In the next 40 days we should address the variety of measures designed to provide for better government operations and better services to our citizens. From bingo to graduated drivers licenses to combating child pornography, the issues await our attention. Rather than speak to each issue in this address, I simply commit to work with you as they move through the legislative process.

Submission of the supplemental spending requests followed the normal course. With some exceptions the executive branch and the appropriations committee are in general agreement on the budget. Notable areas of disagreement were the rejection by the committee of investments in education compensation, the education innovation fund and highway construction.

I remain hopeful this body will re-address these areas of need. I understand, without necessarily agreeing with, the committee's position on the education funding given our shared endorsement of the added insurance and external cost adjustment dollars.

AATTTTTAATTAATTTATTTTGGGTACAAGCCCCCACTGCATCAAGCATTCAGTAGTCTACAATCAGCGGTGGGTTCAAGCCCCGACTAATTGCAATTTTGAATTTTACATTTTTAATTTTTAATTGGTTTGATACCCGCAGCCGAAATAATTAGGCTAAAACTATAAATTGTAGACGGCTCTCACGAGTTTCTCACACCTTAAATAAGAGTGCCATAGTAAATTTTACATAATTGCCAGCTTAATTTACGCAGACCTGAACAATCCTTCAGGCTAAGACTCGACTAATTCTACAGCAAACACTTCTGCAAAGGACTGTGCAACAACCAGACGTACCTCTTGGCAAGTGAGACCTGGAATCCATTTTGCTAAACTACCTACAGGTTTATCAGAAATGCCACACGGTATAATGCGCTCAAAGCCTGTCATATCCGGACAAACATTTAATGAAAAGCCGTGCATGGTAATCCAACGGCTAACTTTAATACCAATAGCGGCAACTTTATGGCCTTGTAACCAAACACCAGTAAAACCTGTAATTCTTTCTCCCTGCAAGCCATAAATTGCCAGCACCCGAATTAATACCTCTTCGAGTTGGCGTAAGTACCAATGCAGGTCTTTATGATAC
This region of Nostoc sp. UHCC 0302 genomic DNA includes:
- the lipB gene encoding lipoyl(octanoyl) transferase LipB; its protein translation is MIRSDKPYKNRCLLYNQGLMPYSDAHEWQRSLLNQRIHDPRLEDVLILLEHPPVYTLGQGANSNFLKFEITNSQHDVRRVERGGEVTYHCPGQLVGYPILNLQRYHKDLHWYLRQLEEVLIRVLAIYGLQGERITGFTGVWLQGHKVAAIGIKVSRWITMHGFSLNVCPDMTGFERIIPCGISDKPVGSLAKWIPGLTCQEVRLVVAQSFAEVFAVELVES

I do not understand the rejection of additional funding for state highway construction both by the appropriations committee and the sponsors of the legislation supporting more funding for the towns and counties. Surely the historical commitment to our transportation system merits a share of the added available revenues.

The basic agreement seems to be on a budget which concentrates on capital construction, economic development, community building and attempts to limit the increases in ongoing operating costs of government. We should remain wedded to these principles, not only in the budget but in the variety of spending measures attached to substantive legislative proposals. I express some reservations about the long term operating cost implications of the variety of human service related proposals under discussion by this body and the interest groups.